I feel I have the duty to share with my readers some devastating news about libel judgments in Malta. A few luckless victims of the absurdities that the Maltese judiciary believe go towards the “protection of their reputation” took their complaints to the supranational European Court of Human Rights (ECtHR).

Most of these cases were “political”. In fact, only one could be classified as politically neutral.

All the Maltese judgments that were re-examined on the merits by the ECtHR were rubbished by the supranational court. All – every one of them – without a single exception.

For a libel case from Malta to reach the ECtHR, it must first go through four levels of courts in Malta.

So, if six libel cases have reached the ECtHR, 24 Maltese courts in all must first have passed judgment on the issues. The supranational court found that, of 24 Maltese courts, not one had got it right.

Judgments were no doubt deemed good enough for Malta, but they were worse than garbage on the world stage

Twenty four out of 24 Maltese courts were humbled and trashed in Europe. Twenty-four Maltese courts out of 24 had rooted for and rewarded those who violated the fundamental right of freedom of expression. They had further victimised the victim of the violation.

Now that’s very comforting, isn’t it, having the courts of law unfailingly side with the predator and against the victim.

In the ‘political’ libel cases, 20 judgments were delivered by the Maltese courts. In 20 out of 20 of these Maltese judgments, 20 courts sided with the Labour side and punished the non-Labour defendant.  But that, you will all agree, must have been pure coincidence, was it not? All these ‘pro-Labour’ Maltese judgments were found to be legal nonsense by the supranational court.

Not one of those Maltese judgments was confirmed or found justifiable by international human rights standards. Those judgments were no doubt deemed good enough for Malta, but they were worse than garbage on the world stage. The ECtHR did not have a skip large enough to contain them.

In all, I believe some 36 or more Maltese judges and magistrates took part in this human rights massacre. About 36 members of the Maltese judiciary in all decided these cases later referred to the ECtHR. Not one of these 36 got it right.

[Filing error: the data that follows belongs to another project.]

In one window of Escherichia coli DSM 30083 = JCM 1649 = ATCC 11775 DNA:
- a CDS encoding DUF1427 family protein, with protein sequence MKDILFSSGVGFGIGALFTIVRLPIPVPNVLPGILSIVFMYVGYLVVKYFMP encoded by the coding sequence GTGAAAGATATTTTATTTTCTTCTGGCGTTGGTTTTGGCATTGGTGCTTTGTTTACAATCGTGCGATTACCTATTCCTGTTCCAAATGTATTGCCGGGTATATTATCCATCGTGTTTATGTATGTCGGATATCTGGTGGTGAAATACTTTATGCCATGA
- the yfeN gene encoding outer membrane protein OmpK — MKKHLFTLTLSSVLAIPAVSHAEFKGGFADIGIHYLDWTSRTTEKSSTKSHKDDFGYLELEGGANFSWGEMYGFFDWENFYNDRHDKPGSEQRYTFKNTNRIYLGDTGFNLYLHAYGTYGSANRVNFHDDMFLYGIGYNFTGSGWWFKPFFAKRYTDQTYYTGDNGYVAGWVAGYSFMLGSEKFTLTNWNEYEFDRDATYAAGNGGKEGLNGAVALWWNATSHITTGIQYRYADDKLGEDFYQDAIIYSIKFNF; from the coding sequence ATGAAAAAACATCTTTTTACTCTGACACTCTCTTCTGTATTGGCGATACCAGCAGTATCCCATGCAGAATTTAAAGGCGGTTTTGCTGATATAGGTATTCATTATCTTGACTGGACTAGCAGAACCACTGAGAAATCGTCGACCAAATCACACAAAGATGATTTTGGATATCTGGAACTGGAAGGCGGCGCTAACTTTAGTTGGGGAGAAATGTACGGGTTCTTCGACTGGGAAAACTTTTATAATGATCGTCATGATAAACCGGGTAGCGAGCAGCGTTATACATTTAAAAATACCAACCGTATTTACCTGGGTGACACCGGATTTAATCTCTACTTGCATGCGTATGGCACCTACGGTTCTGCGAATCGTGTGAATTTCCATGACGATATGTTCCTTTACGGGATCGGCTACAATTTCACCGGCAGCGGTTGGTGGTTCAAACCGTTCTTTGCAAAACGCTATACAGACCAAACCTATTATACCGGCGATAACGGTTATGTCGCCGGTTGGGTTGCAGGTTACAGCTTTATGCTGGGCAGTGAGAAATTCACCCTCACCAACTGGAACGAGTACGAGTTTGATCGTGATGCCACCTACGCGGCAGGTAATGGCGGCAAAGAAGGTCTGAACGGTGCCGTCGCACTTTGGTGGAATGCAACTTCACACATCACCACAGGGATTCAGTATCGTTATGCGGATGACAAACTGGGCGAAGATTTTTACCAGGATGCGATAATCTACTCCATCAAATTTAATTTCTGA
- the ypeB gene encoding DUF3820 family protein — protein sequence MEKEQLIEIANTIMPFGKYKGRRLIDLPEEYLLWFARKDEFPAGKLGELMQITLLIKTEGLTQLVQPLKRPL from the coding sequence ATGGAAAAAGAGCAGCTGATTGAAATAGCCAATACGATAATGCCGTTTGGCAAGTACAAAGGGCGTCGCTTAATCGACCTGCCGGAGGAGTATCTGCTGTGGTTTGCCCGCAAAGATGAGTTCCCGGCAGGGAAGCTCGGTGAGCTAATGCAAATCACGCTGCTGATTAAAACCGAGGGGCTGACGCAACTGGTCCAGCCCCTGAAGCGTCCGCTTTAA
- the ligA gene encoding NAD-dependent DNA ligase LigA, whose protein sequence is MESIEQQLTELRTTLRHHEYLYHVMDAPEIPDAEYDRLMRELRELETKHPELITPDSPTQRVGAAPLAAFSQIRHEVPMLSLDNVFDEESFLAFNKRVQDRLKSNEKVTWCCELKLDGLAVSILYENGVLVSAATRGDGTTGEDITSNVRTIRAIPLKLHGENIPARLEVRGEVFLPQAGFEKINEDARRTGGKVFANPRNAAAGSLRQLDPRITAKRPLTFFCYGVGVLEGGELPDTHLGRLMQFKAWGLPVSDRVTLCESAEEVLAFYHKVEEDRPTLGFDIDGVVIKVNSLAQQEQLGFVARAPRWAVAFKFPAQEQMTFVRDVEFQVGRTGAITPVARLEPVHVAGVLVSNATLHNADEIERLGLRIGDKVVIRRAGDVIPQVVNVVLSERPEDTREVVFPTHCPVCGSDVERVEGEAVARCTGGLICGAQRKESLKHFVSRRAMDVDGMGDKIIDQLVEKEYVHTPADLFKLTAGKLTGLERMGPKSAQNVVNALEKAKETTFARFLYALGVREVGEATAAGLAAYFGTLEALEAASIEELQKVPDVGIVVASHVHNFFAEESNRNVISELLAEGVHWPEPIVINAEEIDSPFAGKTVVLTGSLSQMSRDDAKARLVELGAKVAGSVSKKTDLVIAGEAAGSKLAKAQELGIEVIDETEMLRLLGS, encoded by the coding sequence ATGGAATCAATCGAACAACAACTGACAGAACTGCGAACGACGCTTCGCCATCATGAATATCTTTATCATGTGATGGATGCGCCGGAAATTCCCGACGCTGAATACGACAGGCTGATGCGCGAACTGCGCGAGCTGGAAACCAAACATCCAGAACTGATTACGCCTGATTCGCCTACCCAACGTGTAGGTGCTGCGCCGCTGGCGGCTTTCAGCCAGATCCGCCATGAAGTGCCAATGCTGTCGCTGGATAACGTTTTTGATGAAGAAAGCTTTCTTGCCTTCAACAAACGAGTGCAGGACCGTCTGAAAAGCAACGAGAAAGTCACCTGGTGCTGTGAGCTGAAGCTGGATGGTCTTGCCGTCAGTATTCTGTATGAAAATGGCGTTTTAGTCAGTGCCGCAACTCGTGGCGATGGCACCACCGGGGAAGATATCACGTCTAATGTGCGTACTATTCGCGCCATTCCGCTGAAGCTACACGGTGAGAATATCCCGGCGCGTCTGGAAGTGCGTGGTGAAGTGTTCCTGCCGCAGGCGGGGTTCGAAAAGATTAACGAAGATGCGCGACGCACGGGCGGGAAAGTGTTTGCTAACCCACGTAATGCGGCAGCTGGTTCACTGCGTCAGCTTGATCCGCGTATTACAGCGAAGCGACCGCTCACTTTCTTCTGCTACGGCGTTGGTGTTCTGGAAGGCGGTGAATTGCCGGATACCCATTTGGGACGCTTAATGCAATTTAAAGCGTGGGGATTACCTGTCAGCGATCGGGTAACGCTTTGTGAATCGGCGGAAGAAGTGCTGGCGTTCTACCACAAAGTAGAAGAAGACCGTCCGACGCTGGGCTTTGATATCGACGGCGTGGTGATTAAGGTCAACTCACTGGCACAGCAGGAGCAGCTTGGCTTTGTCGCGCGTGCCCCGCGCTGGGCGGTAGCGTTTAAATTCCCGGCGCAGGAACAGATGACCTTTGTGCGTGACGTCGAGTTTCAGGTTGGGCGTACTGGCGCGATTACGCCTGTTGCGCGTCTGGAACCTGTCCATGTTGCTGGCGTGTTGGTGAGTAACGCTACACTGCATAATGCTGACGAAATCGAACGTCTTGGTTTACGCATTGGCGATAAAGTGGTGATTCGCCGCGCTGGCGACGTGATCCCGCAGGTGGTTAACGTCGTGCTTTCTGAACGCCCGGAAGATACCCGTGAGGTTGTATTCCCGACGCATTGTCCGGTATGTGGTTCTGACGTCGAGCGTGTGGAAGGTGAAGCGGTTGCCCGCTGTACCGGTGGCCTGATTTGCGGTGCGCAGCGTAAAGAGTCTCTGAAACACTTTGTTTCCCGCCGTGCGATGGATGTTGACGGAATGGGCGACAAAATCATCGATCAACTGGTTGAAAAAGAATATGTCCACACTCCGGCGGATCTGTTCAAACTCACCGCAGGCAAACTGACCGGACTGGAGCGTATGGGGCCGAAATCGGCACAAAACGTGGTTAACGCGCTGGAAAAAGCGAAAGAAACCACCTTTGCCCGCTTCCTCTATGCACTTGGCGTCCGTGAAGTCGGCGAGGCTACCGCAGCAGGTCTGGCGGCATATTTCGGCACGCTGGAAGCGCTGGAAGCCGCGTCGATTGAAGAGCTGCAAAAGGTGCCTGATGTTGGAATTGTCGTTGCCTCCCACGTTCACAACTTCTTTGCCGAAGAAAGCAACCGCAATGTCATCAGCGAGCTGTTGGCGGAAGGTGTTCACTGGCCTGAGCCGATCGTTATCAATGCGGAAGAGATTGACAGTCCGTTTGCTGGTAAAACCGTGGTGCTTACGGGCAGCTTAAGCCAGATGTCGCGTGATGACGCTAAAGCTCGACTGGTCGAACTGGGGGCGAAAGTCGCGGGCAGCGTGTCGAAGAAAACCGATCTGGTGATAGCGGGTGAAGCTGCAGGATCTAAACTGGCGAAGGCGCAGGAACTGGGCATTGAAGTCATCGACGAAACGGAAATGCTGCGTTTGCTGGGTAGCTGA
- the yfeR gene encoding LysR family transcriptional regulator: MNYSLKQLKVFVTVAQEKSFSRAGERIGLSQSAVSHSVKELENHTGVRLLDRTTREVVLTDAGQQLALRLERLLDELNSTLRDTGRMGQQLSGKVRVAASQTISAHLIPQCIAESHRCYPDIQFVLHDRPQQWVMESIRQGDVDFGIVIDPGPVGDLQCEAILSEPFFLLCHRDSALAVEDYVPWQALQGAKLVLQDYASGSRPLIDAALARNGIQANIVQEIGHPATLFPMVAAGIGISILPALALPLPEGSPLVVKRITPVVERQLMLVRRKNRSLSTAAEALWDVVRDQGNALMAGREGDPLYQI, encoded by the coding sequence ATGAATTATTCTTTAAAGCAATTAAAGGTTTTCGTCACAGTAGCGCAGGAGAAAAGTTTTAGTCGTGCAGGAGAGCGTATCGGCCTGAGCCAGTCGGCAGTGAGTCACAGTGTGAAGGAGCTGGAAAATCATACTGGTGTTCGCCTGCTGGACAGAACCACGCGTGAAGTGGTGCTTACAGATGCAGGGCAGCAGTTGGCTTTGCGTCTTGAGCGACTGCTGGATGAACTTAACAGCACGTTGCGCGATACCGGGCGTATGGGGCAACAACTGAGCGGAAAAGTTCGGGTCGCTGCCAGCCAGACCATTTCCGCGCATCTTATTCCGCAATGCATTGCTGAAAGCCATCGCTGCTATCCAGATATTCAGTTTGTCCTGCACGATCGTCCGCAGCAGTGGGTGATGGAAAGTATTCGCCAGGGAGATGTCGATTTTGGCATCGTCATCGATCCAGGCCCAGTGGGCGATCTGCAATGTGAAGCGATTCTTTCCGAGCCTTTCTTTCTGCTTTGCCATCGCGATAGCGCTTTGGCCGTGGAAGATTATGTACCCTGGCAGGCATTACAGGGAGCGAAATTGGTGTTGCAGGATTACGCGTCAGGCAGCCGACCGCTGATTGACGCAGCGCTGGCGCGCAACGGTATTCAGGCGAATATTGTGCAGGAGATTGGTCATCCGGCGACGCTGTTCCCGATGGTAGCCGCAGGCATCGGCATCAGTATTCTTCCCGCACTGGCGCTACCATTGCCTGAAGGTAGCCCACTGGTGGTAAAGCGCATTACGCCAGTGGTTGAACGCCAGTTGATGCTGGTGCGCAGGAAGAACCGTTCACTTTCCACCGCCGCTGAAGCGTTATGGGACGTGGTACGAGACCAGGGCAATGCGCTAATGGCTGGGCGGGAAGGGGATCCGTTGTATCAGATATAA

All showed an admirable consistency: they all sided with the human rights predator. They all left the victim unprotected. Not one of them wanted to be accused of being out of step. No greater fear among them than being suspected of upholding human rights. They all achieved the most admirable unanimity in error.

This dismal, no, read shameful, scenario only reflects the relatively small number of Maltese libel cases that actually reached the ECtHR. After four levels of judicial proceedings in Malta, after years of toing and froing to the courts, after crippling legal costs and fees, most defendants are usually too drained, too dispirited, too disenchanted with the court system to even contemplate reliving their calvary in a fifth court in distant Europe.

And that’s where the lucky star of the Maltese judiciary shines brighter.

My (rather educated) guess is that if more Maltese defendants had to take their libel grievances to the supranational court, these already joyless statistics certifying the Maltese courts’ insensitivity (or is it hostility?) to human rights values, would soar exponentially.

Giovanni Bonello served as judge at the European Court of Human Rights and is author of “Misunderstanding the Constitution – how the Maltese judiciary undermines human rights”.

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